Vacations Are Important, but Most Founders Do Them Wrong

Vacation founders
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It felt like the exact wrong thing to do.

It was crazy.

Maybe even a little stupid.

We had recently finished our rebuilding project, trying to rescue our company from a slide into failure, and we were just starting to find our footing.

Things were going well, but after working our way out of the most turbulent period in our company’s history, things still felt fragile… 

And I was about to click “Book” on a 2-week vacation.

Part of me—the part powered by fear and self-doubt—was certain that this was a terrible idea, destined to result in nothing but an anxious, stressful vacation spent checking my phone at best, and a serious company setback at worst.

But another part of me—the one powered by years of advice and learning from mentors and more experienced entrepreneurs—knew that this was the right move.

And so I took the plunge, booking a trip to Block Island for two weeks of off-the-grid family time.

It turned out to be the smartest thing I could’ve done.

Going off the grid as a startup founder

As my wife, kids and I stepped onto the ferry that travels daily between Newport and Block Island in the summer, I took one last look at my inbox (I couldn’t resist), and then I deleted Gmail from my phone.

For two weeks, I went totally dark as far as Groove was concerned.

It was the first time I’d done this in nearly five years.

No phone calls, no email, no Slack, no social media, nothing.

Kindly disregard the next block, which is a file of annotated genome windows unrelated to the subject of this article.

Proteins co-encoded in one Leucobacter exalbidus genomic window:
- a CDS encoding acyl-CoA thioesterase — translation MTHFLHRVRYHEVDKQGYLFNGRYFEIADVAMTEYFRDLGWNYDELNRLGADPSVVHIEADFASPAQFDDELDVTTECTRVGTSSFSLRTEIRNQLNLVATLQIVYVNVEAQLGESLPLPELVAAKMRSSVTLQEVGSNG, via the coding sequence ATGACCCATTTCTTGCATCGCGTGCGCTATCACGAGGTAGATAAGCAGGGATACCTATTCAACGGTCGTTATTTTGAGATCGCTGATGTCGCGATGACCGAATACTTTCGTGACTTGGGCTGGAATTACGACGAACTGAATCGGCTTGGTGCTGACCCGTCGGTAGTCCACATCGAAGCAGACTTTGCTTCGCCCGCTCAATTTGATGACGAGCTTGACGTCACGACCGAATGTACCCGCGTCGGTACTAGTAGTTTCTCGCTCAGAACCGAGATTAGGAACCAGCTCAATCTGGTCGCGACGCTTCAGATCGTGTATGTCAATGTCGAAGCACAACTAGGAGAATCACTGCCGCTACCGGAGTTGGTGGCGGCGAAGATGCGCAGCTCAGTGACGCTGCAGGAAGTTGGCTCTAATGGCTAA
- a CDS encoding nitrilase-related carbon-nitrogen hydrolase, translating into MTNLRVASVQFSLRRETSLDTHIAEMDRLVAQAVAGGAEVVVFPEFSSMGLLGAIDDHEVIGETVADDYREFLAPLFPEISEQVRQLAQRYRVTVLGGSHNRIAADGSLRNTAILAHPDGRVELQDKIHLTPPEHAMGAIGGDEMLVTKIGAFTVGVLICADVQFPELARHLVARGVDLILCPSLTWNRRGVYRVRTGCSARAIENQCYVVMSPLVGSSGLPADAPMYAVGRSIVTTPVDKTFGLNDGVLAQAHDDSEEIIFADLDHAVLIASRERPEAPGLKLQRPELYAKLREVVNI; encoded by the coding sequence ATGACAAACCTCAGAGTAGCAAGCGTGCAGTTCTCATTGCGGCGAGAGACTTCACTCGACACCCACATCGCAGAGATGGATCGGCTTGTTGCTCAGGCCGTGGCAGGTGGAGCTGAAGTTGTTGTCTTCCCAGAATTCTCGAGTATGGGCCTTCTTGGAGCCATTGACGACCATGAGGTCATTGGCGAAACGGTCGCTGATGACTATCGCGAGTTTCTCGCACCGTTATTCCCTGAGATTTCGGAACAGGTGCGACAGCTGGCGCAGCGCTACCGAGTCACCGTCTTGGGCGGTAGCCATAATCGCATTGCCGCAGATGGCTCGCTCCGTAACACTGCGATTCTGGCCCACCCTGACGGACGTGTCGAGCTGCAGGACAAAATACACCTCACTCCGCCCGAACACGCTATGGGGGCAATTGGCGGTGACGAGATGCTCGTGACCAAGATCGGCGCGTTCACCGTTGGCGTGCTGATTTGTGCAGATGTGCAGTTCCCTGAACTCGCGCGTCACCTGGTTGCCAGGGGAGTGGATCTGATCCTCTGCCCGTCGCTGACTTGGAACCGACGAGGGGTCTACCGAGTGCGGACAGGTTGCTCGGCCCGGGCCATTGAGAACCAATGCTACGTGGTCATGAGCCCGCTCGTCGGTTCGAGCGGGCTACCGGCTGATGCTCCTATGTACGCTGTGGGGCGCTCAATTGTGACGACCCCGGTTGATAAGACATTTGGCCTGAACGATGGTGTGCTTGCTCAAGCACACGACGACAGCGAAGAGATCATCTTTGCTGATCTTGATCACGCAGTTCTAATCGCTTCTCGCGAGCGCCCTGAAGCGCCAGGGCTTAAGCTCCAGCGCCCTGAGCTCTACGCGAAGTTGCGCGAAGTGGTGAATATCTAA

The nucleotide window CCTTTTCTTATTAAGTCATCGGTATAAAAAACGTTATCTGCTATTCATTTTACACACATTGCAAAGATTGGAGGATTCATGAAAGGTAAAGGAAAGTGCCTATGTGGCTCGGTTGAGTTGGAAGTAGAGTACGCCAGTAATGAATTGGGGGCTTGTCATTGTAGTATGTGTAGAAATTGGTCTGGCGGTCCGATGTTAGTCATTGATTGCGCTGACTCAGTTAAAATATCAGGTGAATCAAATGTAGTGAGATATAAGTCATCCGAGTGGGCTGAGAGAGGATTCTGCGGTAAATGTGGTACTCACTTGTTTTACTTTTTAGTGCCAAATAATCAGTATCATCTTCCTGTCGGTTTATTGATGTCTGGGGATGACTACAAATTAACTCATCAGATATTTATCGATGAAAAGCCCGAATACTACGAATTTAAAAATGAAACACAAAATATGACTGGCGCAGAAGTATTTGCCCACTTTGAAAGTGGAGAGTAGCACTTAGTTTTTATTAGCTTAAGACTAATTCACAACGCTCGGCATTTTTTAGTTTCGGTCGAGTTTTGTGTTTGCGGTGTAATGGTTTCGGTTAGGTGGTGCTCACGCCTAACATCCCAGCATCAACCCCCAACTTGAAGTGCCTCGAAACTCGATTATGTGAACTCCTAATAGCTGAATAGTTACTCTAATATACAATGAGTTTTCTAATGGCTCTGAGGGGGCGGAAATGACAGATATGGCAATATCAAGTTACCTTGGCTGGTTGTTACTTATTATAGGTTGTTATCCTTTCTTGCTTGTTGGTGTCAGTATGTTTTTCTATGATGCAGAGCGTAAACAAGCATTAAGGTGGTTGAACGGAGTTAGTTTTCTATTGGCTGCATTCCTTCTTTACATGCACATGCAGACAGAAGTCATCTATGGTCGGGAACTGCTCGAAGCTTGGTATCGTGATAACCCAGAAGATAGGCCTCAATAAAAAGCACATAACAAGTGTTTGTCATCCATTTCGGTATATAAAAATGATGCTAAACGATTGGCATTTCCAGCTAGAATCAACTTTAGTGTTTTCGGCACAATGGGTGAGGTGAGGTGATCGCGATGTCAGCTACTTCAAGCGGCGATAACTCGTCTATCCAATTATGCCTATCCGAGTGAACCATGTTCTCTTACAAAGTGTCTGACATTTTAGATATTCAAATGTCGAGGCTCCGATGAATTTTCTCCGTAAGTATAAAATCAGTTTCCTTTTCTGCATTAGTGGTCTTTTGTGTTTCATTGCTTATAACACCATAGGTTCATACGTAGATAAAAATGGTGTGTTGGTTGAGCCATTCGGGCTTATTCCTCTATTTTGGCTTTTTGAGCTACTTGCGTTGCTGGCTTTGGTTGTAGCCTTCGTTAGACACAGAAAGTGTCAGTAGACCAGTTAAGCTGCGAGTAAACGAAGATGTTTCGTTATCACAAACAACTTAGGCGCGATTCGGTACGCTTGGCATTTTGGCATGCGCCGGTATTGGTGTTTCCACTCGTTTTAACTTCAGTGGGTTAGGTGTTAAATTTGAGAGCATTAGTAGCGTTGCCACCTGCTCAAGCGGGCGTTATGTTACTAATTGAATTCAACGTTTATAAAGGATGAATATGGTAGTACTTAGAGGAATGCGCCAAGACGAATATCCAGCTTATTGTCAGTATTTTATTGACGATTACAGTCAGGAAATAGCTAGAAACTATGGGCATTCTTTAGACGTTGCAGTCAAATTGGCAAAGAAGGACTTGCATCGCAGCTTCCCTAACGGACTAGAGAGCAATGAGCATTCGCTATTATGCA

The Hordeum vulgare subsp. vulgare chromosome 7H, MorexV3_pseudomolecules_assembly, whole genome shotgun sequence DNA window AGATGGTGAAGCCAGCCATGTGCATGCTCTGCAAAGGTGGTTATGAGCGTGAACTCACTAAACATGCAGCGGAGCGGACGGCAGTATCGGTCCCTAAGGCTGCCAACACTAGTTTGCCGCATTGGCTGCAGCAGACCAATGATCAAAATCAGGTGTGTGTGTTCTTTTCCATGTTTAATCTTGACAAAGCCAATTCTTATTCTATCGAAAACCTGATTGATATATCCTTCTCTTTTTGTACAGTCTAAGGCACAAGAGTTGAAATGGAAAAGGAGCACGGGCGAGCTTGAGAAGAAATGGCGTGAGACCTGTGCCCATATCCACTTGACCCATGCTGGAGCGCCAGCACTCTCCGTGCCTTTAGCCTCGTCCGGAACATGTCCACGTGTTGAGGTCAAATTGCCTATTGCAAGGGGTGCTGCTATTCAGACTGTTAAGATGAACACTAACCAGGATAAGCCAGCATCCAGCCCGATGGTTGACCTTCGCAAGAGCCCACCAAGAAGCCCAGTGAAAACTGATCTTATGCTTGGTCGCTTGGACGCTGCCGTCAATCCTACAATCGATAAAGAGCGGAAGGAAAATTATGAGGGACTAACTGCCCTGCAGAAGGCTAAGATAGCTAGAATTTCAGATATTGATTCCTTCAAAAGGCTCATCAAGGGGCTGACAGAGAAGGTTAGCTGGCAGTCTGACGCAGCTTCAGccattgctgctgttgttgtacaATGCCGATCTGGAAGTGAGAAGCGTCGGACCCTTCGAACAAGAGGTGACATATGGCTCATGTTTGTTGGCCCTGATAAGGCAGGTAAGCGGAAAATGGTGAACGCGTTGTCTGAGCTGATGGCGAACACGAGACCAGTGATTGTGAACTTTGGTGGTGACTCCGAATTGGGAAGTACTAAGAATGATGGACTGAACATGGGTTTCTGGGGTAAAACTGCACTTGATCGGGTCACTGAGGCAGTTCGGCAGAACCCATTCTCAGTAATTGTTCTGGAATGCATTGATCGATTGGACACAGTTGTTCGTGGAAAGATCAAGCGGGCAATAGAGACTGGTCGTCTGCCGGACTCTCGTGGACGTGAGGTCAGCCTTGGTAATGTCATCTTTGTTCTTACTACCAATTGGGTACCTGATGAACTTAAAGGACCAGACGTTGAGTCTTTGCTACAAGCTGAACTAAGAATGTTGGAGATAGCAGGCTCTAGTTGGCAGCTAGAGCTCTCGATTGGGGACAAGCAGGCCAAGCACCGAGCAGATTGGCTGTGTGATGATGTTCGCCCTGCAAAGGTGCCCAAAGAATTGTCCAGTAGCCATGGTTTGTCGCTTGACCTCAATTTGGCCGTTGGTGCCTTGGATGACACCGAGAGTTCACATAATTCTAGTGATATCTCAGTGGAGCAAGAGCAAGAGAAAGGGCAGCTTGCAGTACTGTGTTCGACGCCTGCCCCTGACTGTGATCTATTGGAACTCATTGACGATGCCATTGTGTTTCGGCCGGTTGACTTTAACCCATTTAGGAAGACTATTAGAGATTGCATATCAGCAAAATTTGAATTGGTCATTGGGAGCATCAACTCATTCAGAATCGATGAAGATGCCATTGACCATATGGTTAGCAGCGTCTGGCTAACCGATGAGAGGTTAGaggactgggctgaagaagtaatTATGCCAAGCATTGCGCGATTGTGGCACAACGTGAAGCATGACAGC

I passed most of the time with my family: hanging out on the beach with my kids, conversations sitting outside with my wife, long dinners spent soaking in and enjoying the company of the people I love.

There was some alone time, too: I’ve gotten out of shape these last few years, and for the first time in a long time, I got back to exercising, running five miles each morning.

I can’t lie and say that I was never tempted to check in with our team. 

Old habits die hard, especially those built and cemented through years of stress and feedback loops that reinforce your fear of stepping away.

But those moments passed, and I got back to enjoying my trip.

The two weeks went by in the blink of an eye, and as I stepped off the return ferry in Newport, I was refreshed, energized and, aside from a bit of sunburn, feeling incredible.

And, of course, the company was just fine (more on that later).

But what I did next was perhaps the most important part of this post.

Takeaway: A connected-to-Slack vacation isn’t a real vacation. Do whatever you need to—don’t bring your phone, if that’s what it takes—to truly disconnect.


Here’s where the story might surprise you

Many founders have taken vacation before.

Plenty of workaholics in every role have done this before.

When you’re obsessed with your work, going on vacation might seem like a challenge to justify, but almost everyone ends up doing it.

But what I’ve realized is that it’s what happens after you return that determines how you’ll feel about taking vacations in the future.

Here’s what I mean: I’ve had many people tell me about their hard-won vacations, and how shocked they were that their company survived just fine without them, that they felt amazing, and that they were “ready to crush it” as soon as they got back.

Unfortunately, while I’m fully onboard with those first two insights, it’s the last one that I suspect is doing more harm than good.